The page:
asked the Minister for Posts and Telegraphs when it is intended to announce plans to implement the report of a Posts and Telegraphs review group.
Ceisteanna—Questions. Oral Answers. - Report of P & T Review Group.
I announced on 3 July 1979 that the Government had decided in principle, following an initial study of the report of the review group, to create two State-sponsored bodies to run the telecommunications and postal services and that, as a first step towards implementing this decision, the Government had also decided to set up two interim boards at the earliest possible date—one for the telecommunications service, as recommended by the Review Group, and one for the postal service.
I expect to make a further announcement on the matter in the very near future.
Will these bodies be set up in the near future?
The interim boards, yes.
When is the Minister talking about?
Is the Minister having consultations with the people concerned?
I have always had consultations with everybody concerned.
Except the P & T people when they were on strike.
I have had always consultations and the very best of relations with the unions in my Department.
Why were they on strike for 18 weeks? They said the Minister would not meet them. He left them on the breadline for 18 long weeks.
The Deputy should have a chat with them.
They must have changed recently. The Minister would not meet them.
The Deputy knows how the Fine Gael statements and questions were interpreted by the workers in the Post Office. They were interpreted as a reflection on the work the people in the Post Office are doing.
That is not so.
Most certainly it is.
If the Minister had good relations with them, they would not have been on strike for 18 weeks.
When I pointed out that the postal services were almost back to normal—and when they are normal they are the best in the world—the Deputy was critical and reiterated his statement that the postal services were taking up to 20 days and 30 days which the workers in the Post Office took as a reflection on their work. The people in the Post Office, and particularly in the Central Sorting Office, worked extremely hard to clear an enormous mountain of mail.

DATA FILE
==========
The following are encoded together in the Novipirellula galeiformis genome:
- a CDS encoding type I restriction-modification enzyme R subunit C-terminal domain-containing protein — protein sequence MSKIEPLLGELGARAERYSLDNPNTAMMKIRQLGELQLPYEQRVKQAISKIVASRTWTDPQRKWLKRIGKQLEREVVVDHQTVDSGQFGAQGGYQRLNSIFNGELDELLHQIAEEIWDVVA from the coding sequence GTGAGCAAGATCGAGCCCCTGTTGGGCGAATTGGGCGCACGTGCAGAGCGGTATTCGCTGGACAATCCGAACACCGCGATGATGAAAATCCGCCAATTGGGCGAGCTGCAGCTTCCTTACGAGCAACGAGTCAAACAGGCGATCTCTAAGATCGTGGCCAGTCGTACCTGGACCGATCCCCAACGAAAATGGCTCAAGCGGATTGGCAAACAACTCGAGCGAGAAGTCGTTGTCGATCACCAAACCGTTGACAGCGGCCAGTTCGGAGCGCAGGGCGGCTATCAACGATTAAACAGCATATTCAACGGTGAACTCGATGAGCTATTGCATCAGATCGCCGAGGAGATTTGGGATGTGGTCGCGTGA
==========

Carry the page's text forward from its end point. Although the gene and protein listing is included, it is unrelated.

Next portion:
Is the Minister saying we caused it?
They should be thanked rather than criticised, as Deputies opposite are doing, for the work they did in clearing that mail.
Is the Minister saying that the telephone service is back to normal?
The postal service is.
Have we not got the worst telephone service in the world, worse than the service in any banana republic?
It is on the verge of being back to normal.
On the verge.
Order. This is totally irrelevant.
The Chair allowed the Minister to go on for about two-and-a-half minutes.
If the Deputy had not raised an irrelevant supplementary, I would not have replied to it.
If it was irrelevant the Minister should not have replied to it.
That is a matter for the Chair.
If the Minister is feeling flaithiúlach in replying to questions—which is a welcome change—can he tell the House when legislation will be introduced to give effect to the recommendations in the report of the Posts and Telegraphs review group?
Is the Deputy referring to the statutory bodies?
That will take quite some time. We have to issue a Green Paper, and it will take a few months to issue it, for discussion purposes. Then we will issue a White Paper and go ahead with the legislation. If we look at the experience they had in Britain during the changeover it will take quite some time to get the legislation through.
Would the Minister consider shortening the consultative process and enlarging the legislative process by appointing a Select Committee of the House to go into the Committee Stage of the legislation?
We are concerned with a tremendous undertaking. I have to consult with all the people involved and I propose to do that.
So it will not be done in the lifetime of this Government.
We are making a very good start.